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Paradise Now (PG-13)

Release Date: October 28th, 2005 (NYC-Lincoln Plaza Cinemas and Landmark Sunshine Cinemas) by Warner Independent Films.
The Cast: Kais Nashef, Ali Suliman, Lubna Azabal, Amer Hlehel, Hiam Abbas.
Directed by Hany Abu-Assad.
In Arabic with subtitles.

BASIC PREMISE: Two friends since childhood, Said (Nashef) and Khaled (Suliman), become suicide bombers.

ENTERTAINMENT VALUE: Despite a predictable plot with very little action, Paradise Now still manages to be suspenseful. Said and Khaled begin as ordinary auto mechanics until they’re recruited to detonate a suicide bomb in Tel Aviv. This film shows the final, frightening hours of the suicide bombers as they struggle to hide their intentions from friends and family. Both men are willing to die because they already feel dead. They’re also promised by their recruiters that they will be rewarded in heaven after they die. The plot becomes more complicated when Khaled meets Suha (Azabal) because you know that she’s bound to find out about what’s really going on. Once the two men attach the bomb to their chest, detaching it would automatically detonate the bomb. They both get separated after one of them gets scared and runs away. However, in no time, they are together again to continue their mission. Suha does her best to stop them once Said shows her the bomb, but she ultimately fails. The harrowing scenes when they travel by bus and taxi to Tel Aviv add nail-biting suspense. Fortunately, just like in The War Within, the final bombing is never actually shown, which makes it more powerful because it leaves it to your imagination.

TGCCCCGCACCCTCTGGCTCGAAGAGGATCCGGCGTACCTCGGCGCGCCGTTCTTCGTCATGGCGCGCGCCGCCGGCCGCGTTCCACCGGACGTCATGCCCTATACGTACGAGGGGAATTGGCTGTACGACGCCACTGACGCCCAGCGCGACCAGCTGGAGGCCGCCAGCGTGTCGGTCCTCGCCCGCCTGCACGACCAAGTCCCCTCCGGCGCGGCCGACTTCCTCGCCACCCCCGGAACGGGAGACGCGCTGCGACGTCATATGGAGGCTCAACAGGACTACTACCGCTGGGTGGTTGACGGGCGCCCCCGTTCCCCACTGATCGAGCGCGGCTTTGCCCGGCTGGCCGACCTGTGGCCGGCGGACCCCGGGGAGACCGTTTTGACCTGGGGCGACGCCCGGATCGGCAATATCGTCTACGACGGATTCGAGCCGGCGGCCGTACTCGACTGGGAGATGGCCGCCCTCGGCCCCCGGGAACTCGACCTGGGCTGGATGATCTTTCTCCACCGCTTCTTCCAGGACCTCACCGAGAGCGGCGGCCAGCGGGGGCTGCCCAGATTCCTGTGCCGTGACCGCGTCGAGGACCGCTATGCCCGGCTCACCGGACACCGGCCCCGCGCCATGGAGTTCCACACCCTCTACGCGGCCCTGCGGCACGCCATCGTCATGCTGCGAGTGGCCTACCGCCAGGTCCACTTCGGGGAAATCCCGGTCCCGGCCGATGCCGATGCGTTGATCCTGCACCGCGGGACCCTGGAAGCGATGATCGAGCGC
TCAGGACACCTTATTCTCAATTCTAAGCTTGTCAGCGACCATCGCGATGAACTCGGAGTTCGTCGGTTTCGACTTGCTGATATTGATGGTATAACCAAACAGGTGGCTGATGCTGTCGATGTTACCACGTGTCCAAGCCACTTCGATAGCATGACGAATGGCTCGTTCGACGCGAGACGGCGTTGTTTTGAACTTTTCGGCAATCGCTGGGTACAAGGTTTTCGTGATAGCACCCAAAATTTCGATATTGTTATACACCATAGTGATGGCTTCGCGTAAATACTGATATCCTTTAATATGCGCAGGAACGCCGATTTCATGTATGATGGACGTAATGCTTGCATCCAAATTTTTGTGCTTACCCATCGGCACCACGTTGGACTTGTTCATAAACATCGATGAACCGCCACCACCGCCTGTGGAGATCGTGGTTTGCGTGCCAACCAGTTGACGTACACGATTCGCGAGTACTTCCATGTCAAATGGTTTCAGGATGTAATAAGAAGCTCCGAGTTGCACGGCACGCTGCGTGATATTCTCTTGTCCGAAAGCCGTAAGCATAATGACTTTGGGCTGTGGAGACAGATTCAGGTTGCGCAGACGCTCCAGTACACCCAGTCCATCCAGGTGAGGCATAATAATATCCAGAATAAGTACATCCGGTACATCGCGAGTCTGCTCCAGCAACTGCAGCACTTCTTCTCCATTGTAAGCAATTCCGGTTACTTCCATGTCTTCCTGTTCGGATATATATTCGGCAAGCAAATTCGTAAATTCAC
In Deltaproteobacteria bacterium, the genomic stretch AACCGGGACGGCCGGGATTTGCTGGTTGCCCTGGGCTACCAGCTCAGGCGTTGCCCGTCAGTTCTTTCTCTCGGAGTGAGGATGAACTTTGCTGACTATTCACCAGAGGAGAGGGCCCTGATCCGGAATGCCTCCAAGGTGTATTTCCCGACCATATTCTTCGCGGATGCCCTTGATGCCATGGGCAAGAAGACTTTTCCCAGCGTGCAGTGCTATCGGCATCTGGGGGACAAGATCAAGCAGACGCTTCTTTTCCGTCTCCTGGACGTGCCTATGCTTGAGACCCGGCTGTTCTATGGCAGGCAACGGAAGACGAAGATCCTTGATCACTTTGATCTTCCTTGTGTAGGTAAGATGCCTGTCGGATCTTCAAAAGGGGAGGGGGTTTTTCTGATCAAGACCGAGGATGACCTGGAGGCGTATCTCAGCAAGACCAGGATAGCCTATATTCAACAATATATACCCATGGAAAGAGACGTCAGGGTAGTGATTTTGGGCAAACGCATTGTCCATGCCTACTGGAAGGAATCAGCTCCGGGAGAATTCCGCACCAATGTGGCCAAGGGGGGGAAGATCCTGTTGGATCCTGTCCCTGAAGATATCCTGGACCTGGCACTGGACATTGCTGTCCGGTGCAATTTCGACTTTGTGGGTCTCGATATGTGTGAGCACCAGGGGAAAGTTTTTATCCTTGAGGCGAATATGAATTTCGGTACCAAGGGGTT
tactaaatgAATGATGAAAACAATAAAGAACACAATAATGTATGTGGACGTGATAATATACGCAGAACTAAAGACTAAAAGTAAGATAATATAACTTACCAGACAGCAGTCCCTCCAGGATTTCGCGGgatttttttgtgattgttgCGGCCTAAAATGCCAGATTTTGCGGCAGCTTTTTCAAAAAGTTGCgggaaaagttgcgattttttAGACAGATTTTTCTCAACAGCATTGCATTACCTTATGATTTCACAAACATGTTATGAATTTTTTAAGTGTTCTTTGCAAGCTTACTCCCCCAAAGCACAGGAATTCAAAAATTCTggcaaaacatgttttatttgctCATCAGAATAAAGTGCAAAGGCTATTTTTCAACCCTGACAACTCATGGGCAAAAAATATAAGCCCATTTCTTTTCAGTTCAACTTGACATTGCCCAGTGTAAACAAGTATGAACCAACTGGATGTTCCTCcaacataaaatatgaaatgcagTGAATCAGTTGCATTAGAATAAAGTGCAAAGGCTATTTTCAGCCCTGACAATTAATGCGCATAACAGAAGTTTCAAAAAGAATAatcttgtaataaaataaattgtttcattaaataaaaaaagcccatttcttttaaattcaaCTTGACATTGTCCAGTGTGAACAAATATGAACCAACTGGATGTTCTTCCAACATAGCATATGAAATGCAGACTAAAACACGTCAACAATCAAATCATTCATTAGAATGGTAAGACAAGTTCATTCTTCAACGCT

SPIRITUAL VALUE: It’s easy to get angry how any human being could justify killing themselves and others as the right thing to do. Terrorists are simply madmen, but this film makes them slightly more human than expected—they have doubts, feelings, regret, and sadness. However, the chilling fact remains that they are brainwashed by other madmen and ultimately become insane.



THE BOTTOM LINE: A chilling, disturbing film with strong character development and high tension, despite very little action.

RECOMMENDED WAY TO WATCH: Movie Theater (1st Run)

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